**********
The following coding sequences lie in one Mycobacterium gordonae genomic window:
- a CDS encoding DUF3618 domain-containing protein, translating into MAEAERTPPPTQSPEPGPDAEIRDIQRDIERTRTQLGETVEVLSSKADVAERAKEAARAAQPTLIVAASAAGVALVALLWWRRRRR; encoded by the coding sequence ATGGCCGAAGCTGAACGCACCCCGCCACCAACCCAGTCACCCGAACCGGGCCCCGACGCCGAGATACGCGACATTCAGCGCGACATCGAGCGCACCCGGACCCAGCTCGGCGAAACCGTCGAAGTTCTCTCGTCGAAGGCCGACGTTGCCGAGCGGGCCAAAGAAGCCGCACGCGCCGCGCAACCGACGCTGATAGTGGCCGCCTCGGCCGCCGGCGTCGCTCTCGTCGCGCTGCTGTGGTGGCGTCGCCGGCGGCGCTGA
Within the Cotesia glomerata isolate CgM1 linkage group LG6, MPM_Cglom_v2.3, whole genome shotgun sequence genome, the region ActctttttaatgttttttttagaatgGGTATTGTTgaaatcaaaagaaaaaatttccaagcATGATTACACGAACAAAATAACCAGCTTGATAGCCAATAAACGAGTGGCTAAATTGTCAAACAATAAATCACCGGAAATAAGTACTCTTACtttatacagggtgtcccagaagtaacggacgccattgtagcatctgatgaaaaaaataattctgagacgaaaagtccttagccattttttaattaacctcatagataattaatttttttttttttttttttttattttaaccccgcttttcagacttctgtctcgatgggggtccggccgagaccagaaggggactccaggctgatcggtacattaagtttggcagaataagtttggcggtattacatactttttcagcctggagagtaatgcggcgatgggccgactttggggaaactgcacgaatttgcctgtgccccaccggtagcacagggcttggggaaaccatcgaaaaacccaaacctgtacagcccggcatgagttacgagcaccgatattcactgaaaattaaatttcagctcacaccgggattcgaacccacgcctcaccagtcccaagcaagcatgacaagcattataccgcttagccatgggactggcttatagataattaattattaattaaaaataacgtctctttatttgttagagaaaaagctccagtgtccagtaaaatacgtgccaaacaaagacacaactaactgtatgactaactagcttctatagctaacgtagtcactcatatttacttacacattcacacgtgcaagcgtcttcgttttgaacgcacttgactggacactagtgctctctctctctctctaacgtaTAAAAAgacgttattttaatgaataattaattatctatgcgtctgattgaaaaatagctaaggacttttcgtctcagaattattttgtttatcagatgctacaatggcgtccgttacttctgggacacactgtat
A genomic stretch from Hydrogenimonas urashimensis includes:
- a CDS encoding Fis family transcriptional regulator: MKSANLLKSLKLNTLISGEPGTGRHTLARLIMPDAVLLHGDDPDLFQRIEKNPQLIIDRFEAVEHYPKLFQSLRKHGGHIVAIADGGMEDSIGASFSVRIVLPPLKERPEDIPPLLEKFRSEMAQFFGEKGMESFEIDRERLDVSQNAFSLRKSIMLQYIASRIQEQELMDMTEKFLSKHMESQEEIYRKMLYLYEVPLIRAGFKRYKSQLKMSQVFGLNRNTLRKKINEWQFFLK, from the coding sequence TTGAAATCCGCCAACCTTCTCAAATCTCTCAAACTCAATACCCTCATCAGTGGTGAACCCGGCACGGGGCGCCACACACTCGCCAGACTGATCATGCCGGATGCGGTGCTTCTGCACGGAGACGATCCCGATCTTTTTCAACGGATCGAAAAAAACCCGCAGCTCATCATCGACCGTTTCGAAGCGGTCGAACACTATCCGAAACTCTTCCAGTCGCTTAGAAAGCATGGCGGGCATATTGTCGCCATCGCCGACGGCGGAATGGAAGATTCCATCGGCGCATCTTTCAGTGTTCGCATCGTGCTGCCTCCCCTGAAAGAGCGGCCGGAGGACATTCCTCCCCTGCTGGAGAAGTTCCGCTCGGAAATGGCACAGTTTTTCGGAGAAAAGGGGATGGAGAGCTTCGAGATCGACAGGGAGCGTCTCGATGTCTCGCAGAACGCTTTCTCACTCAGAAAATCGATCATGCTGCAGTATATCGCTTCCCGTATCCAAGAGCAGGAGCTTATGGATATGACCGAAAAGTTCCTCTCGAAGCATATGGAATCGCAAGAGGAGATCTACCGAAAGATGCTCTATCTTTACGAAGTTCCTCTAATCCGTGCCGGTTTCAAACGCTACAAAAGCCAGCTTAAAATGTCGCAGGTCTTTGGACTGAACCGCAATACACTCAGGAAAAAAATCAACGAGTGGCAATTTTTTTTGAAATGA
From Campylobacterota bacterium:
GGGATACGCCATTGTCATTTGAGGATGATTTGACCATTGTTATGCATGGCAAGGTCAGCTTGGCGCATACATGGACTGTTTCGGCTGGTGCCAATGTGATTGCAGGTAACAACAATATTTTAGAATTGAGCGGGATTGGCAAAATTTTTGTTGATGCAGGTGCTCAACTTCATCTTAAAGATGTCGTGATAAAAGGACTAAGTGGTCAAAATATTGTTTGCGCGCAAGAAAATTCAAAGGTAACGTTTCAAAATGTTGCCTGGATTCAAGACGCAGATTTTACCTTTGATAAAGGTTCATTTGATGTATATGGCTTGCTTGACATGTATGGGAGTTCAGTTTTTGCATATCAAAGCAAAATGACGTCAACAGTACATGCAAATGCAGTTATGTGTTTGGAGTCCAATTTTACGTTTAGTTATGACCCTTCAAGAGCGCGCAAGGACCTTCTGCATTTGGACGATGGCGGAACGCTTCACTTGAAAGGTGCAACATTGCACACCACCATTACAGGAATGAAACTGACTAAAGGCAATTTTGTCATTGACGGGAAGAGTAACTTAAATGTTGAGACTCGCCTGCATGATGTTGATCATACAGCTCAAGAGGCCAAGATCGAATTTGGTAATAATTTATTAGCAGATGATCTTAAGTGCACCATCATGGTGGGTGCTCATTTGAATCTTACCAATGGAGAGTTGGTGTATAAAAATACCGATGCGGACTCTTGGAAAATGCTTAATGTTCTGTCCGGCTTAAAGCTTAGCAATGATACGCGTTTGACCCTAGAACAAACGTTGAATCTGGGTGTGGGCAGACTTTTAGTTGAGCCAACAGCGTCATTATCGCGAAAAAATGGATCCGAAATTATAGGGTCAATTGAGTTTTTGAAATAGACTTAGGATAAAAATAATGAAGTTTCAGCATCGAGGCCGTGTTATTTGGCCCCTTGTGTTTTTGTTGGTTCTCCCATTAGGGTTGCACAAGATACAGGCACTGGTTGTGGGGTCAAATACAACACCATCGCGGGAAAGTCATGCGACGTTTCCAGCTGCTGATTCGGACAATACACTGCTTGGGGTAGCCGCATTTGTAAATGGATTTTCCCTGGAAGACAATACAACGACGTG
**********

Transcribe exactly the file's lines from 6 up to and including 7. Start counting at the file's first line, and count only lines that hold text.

From Campylobacterota bacterium:
GGGATACGCCATTGTCATTTGAGGATGATTTGACCATTGTTATGCATGGCAAGGTCAGCTTGGCGCATACATGGACTGTTTCGGCTGGTGCCAATGTGATTGCAGGTAACAACAATATTTTAGAATTGAGCGGGATTGGCAAAATTTTTGTTGATGCAGGTGCTCAACTTCATCTTAAAGATGTCGTGATAAAAGGACTAAGTGGTCAAAATATTGTTTGCGCGCAAGAAAATTCAAAGGTAACGTTTCAAAATGTTGCCTGGATTCAAGACGCAGATTTTACCTTTGATAAAGGTTCATTTGATGTATATGGCTTGCTTGACATGTATGGGAGTTCAGTTTTTGCATATCAAAGCAAAATGACGTCAACAGTACATGCAAATGCAGTTATGTGTTTGGAGTCCAATTTTACGTTTAGTTATGACCCTTCAAGAGCGCGCAAGGACCTTCTGCATTTGGACGATGGCGGAACGCTTCACTTGAAAGGTGCAACATTGCACACCACCATTACAGGAATGAAACTGACTAAAGGCAATTTTGTCATTGACGGGAAGAGTAACTTAAATGTTGAGACTCGCCTGCATGATGTTGATCATACAGCTCAAGAGGCCAAGATCGAATTTGGTAATAATTTATTAGCAGATGATCTTAAGTGCACCATCATGGTGGGTGCTCATTTGAATCTTACCAATGGAGAGTTGGTGTATAAAAATACCGATGCGGACTCTTGGAAAATGCTTAATGTTCTGTCCGGCTTAAAGCTTAGCAATGATACGCGTTTGACCCTAGAACAAACGTTGAATCTGGGTGTGGGCAGACTTTTAGTTGAGCCAACAGCGTCATTATCGCGAAAAAATGGATCCGAAATTATAGGGTCAATTGAGTTTTTGAAATAGACTTAGGATAAAAATAATGAAGTTTCAGCATCGAGGCCGTGTTATTTGGCCCCTTGTGTTTTTGTTGGTTCTCCCATTAGGGTTGCACAAGATACAGGCACTGGTTGTGGGGTCAAATACAACACCATCGCGGGAAAGTCATGCGACGTTTCCAGCTGCTGATTCGGACAATACACTGCTTGGGGTAGCCGCATTTGTAAATGGATTTTCCCTGGAAGACAATACAACGACGTG